RE: [TexasCzechs] The Story of Dubina
- Frank --
Thank you so much for forwarding the Dubina story to the list. The history
of Dubina and Ammansville is something that I have been curious about for a
while. I was very happy when I opened this e-mail! Does anyone on the list
know the history of Ammansville?
One set of my paternal great-grandparents, settled in Dubina when they first
arrived. (In fact, they are buried in the Dubina Catholic Cemetery.) The
other set of my Paternal great-grandparents, settled in Ammansville when
they arrived. According to our family history, they were brick masons and
laid the foundation for the Dubina Church when it was built.
From: FMikula@... [mailto:FMikula@...]
Sent: Sunday, June 11, 2000 2:42 PM
Subject: [TexasCzechs] The Story of Dubina
> ----------More insight into how it was for the very early settlers...here is the tale
> From: FMikula@...[SMTP:FMIKULA@...]
> Sent: Sunday, June 11, 2000 2:41:59 PM
> To: email@example.com
> Subject: [TexasCzechs] The Story of Dubina
> Auto forwarded by a Rule
of Dubina as published some time ago by the Dewitt County View.
The small community of Dubina, Texas is situated near and east of Navidad,
about four miles on the left side of the paved highway from Schulenburg to
Weimar, Texas. This community is 100% Czech-Moravian-Catholic. It is the
parish in the state that was founded and settled strictly by people ALL
coming from Moravia in Europe.
The history of this parish is best known from a lecture by August
Haidusek, given by him at a special parish celebration on the 4th of
November, 1906 in memory of the founding of this Czech-Moravian community
west of the Colorado River of Texas.
"It was in the beginning of the month of August 1856 when my father,
living in the small village of "Mysi" at the foot of a small mountain in
Kasnicova, between Frenstat and Pribor in northern Moravia, emigrated to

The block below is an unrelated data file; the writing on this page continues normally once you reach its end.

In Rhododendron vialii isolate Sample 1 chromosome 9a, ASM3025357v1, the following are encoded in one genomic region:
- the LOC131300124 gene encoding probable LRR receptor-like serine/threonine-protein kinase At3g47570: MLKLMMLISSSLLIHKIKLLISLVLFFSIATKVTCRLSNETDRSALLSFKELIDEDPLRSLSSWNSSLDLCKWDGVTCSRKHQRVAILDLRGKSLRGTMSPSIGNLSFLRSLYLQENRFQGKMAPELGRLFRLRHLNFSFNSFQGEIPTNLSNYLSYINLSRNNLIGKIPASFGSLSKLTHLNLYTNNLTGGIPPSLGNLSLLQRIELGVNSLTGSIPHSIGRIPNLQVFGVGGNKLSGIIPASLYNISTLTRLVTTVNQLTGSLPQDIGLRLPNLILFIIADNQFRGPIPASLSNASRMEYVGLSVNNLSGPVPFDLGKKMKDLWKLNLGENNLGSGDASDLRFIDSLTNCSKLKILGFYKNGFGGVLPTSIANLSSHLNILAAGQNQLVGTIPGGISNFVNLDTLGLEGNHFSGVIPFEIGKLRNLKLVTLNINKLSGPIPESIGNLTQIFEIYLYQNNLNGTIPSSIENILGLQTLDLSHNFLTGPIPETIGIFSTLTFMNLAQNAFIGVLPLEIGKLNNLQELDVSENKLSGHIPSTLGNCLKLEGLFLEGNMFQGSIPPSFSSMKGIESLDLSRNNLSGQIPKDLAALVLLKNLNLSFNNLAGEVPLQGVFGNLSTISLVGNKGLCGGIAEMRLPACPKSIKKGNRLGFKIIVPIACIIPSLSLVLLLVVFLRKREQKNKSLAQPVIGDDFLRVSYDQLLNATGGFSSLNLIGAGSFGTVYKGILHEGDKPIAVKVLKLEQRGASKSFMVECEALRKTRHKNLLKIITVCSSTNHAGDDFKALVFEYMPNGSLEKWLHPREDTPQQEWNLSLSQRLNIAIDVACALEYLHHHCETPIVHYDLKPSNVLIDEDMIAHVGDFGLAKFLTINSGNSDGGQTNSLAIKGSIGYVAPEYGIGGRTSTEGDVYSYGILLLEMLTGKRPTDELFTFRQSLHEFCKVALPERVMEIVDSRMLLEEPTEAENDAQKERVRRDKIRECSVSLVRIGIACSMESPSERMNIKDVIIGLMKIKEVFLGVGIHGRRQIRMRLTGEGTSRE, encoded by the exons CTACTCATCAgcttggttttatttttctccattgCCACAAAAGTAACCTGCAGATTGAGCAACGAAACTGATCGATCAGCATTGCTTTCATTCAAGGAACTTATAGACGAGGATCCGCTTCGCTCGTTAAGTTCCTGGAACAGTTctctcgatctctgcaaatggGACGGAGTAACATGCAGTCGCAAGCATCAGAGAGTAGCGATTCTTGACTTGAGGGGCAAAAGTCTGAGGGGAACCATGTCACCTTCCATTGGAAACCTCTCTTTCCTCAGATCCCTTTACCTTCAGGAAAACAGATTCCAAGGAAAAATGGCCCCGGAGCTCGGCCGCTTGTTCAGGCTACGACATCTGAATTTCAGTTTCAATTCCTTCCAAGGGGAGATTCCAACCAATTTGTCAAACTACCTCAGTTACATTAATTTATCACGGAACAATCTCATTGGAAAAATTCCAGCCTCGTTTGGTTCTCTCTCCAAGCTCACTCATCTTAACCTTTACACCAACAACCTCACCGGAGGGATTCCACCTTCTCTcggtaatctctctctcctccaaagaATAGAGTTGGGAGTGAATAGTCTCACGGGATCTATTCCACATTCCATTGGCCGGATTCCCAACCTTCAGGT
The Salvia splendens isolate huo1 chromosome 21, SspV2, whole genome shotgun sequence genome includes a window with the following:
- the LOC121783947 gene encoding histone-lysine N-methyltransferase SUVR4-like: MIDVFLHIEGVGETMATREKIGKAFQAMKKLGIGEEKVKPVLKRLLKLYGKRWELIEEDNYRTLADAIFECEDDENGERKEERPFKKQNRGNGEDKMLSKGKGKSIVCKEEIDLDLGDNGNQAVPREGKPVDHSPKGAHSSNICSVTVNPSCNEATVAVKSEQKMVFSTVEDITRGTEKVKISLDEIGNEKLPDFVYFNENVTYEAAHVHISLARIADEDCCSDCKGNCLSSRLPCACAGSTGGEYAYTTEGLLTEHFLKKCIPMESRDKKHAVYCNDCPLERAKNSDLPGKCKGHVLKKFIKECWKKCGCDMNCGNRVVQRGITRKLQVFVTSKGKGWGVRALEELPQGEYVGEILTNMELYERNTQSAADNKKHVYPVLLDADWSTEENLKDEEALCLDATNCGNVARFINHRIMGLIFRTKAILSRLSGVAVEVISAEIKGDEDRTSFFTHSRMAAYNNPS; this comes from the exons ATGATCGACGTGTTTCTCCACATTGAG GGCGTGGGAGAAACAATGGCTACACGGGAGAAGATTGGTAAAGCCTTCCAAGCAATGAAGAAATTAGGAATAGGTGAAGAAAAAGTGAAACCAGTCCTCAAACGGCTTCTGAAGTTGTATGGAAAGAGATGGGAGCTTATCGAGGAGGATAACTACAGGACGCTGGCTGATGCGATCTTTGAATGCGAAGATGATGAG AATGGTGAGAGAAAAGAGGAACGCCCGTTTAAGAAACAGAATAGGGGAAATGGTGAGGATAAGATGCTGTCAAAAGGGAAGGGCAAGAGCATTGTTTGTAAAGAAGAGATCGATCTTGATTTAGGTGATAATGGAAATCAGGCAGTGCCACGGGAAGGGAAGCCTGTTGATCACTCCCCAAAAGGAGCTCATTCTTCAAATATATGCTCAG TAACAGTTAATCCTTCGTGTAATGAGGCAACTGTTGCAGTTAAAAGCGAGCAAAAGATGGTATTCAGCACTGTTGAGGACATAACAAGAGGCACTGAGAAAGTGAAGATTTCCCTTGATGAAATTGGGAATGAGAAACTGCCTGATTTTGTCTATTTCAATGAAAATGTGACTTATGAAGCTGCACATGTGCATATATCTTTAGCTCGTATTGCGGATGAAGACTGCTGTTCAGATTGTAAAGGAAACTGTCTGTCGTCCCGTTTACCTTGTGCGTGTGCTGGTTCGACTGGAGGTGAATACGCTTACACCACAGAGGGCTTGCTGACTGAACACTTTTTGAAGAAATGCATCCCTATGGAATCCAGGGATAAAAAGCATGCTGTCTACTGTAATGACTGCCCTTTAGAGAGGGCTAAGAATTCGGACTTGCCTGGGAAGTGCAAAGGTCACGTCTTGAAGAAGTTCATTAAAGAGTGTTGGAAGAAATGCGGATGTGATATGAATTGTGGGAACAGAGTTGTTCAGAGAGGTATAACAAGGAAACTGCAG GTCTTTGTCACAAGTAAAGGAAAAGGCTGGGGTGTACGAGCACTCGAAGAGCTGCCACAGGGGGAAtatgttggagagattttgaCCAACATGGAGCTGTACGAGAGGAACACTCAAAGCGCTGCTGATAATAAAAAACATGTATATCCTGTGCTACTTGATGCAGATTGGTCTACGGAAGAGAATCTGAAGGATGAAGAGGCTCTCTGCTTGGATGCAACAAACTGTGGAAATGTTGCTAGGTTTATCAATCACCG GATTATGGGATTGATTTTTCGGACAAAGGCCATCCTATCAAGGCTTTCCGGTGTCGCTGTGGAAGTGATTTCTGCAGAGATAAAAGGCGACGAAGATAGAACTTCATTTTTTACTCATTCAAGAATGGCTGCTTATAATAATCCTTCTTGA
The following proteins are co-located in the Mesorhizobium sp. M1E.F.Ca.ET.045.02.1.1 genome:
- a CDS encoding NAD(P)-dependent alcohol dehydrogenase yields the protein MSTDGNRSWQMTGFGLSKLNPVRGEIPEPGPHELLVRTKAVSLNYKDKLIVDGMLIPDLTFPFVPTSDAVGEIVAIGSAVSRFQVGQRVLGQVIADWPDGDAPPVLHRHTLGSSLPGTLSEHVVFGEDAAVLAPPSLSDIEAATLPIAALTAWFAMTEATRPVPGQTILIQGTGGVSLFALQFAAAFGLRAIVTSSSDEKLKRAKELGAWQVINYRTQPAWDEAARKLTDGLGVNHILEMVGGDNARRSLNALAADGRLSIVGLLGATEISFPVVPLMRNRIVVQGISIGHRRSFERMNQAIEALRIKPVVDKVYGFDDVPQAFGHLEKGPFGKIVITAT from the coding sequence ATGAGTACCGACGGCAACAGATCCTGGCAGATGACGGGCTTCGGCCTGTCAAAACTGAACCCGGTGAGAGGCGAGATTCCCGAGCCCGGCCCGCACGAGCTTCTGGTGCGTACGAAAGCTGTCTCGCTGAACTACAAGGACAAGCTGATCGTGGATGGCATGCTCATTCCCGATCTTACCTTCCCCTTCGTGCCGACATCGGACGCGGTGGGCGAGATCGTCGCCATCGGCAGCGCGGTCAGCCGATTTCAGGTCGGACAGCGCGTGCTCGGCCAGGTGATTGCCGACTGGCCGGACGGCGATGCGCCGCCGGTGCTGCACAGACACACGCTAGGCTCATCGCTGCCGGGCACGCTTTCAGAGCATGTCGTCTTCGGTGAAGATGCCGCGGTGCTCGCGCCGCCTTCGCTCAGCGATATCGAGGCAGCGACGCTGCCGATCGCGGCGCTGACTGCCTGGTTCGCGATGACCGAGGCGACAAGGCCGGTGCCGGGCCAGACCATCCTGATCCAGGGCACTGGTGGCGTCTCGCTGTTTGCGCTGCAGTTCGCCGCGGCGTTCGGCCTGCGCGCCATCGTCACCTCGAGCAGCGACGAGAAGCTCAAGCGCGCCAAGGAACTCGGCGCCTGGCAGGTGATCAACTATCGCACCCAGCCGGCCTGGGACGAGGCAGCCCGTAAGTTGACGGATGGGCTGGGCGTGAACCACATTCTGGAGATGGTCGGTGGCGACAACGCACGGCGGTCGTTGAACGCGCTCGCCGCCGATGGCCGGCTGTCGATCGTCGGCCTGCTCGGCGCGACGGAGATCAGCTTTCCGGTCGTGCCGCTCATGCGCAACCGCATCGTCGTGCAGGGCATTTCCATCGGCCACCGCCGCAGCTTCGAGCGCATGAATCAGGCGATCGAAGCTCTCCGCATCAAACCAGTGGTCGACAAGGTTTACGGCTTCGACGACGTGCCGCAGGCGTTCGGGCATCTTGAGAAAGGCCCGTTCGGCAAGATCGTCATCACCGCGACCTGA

settle somewhere in America. At the same time, from the same village
emigrated with us Ignac Pustejovsky and Valentine Holub. We travel by a
to Bohumin where we met other families also moving to America. In Bohumin we
boarded a train for Bremen. There we rested for a few days and then were
loaded onto a small barge that took us to Bremenhaven by the river. In
Bremenhaven we took an ocean going sail boat to Galveston, Texas. The boat
was about 100 feet long with two masts. Barely a little tub compared to the
ocean liners of today. The first night out we ran into a severe storm and we
were tossed about like a little stick of wood. I will never forget to the
of my life - the difficulties, sickness, etc. of all the travelers, but
especially by the women and the children. The storm lasted a night and a
Thereafter the trip was practically uneventful up to Galveston, where we
landed after fourteen weeks of ocean travel.
The next day my father, with some more men, myself included, oared to
Galveston Harbor and we returned in a small steamer (probably a tug boat)
which pulled us closer to a large steamer they loaded all our baggage and
passengers and this boat took us by way of the Buffalo Bayou (now Houston
Channel) all the way to Houston. Here we landed the morning of All Saints
Day. In the group were Konstantine Chovanec, Joseph Janda from Trojanovice.
Benjamin Klimicek, Ignac Sramek, Joseph Kalic, Ignac Musny, Joseph Peter and
Francis Marak from Ticha, Francis Sugarek from Klokocov, Ignac Pustejovsky,
Valentine Holub and my father Valentine Haidusek from "Mysi" and Francis
from Sklenkov - also a single young man John Konvicka. Miss Johana Broz,
Rosalie Holub and two more single girls from Frenstat; all from Moravia.
Upon arrival in Houston, early next day, we set out on a journey in
wagons pulled by 5 pair of oxen. After six days we arrived in Cat Springs in
Austin County. Here we spent the night in a small forest. Here a man by the
name of Matusik came and talked to us and spoke in such an unfavorable way
about Texas that some families decided to return to Galveston and go to the
state of Iowa, where lived one of our countrymen, a Mr. Holub. A little